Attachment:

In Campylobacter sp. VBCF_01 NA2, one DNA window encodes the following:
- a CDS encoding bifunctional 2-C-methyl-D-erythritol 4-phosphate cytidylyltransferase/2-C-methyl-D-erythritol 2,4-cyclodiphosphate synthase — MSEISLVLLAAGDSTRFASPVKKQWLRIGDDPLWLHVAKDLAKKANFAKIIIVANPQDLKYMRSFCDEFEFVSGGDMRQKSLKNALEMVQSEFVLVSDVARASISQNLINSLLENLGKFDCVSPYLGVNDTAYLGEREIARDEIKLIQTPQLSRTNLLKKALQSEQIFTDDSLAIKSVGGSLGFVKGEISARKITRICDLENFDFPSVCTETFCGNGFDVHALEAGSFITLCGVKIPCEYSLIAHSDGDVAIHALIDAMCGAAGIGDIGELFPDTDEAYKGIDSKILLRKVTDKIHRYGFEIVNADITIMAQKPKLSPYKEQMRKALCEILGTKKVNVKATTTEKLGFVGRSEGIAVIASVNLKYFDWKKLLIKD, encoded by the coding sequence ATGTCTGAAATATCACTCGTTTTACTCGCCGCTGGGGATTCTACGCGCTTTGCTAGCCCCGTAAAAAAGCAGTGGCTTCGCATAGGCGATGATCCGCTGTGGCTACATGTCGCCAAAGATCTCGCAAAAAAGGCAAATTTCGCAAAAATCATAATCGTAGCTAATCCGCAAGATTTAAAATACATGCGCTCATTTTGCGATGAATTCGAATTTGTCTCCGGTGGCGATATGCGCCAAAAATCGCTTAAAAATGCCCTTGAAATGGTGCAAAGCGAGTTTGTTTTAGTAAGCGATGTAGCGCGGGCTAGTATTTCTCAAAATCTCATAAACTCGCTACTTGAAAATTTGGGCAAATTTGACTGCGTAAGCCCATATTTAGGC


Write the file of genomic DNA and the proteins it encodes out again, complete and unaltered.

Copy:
In Campylobacter sp. VBCF_01 NA2, one DNA window encodes the following:
- a CDS encoding bifunctional 2-C-methyl-D-erythritol 4-phosphate cytidylyltransferase/2-C-methyl-D-erythritol 2,4-cyclodiphosphate synthase — MSEISLVLLAAGDSTRFASPVKKQWLRIGDDPLWLHVAKDLAKKANFAKIIIVANPQDLKYMRSFCDEFEFVSGGDMRQKSLKNALEMVQSEFVLVSDVARASISQNLINSLLENLGKFDCVSPYLGVNDTAYLGEREIARDEIKLIQTPQLSRTNLLKKALQSEQIFTDDSLAIKSVGGSLGFVKGEISARKITRICDLENFDFPSVCTETFCGNGFDVHALEAGSFITLCGVKIPCEYSLIAHSDGDVAIHALIDAMCGAAGIGDIGELFPDTDEAYKGIDSKILLRKVTDKIHRYGFEIVNADITIMAQKPKLSPYKEQMRKALCEILGTKKVNVKATTTEKLGFVGRSEGIAVIASVNLKYFDWKKLLIKD, encoded by the coding sequence ATGTCTGAAATATCACTCGTTTTACTCGCCGCTGGGGATTCTACGCGCTTTGCTAGCCCCGTAAAAAAGCAGTGGCTTCGCATAGGCGATGATCCGCTGTGGCTACATGTCGCCAAAGATCTCGCAAAAAAGGCAAATTTCGCAAAAATCATAATCGTAGCTAATCCGCAAGATTTAAAATACATGCGCTCATTTTGCGATGAATTCGAATTTGTCTCCGGTGGCGATATGCGCCAAAAATCGCTTAAAAATGCCCTTGAAATGGTGCAAAGCGAGTTTGTTTTAGTAAGCGATGTAGCGCGGGCTAGTATTTCTCAAAATCTCATAAACTCGCTACTTGAAAATTTGGGCAAATTTGACTGCGTAAGCCCATATTTAGGC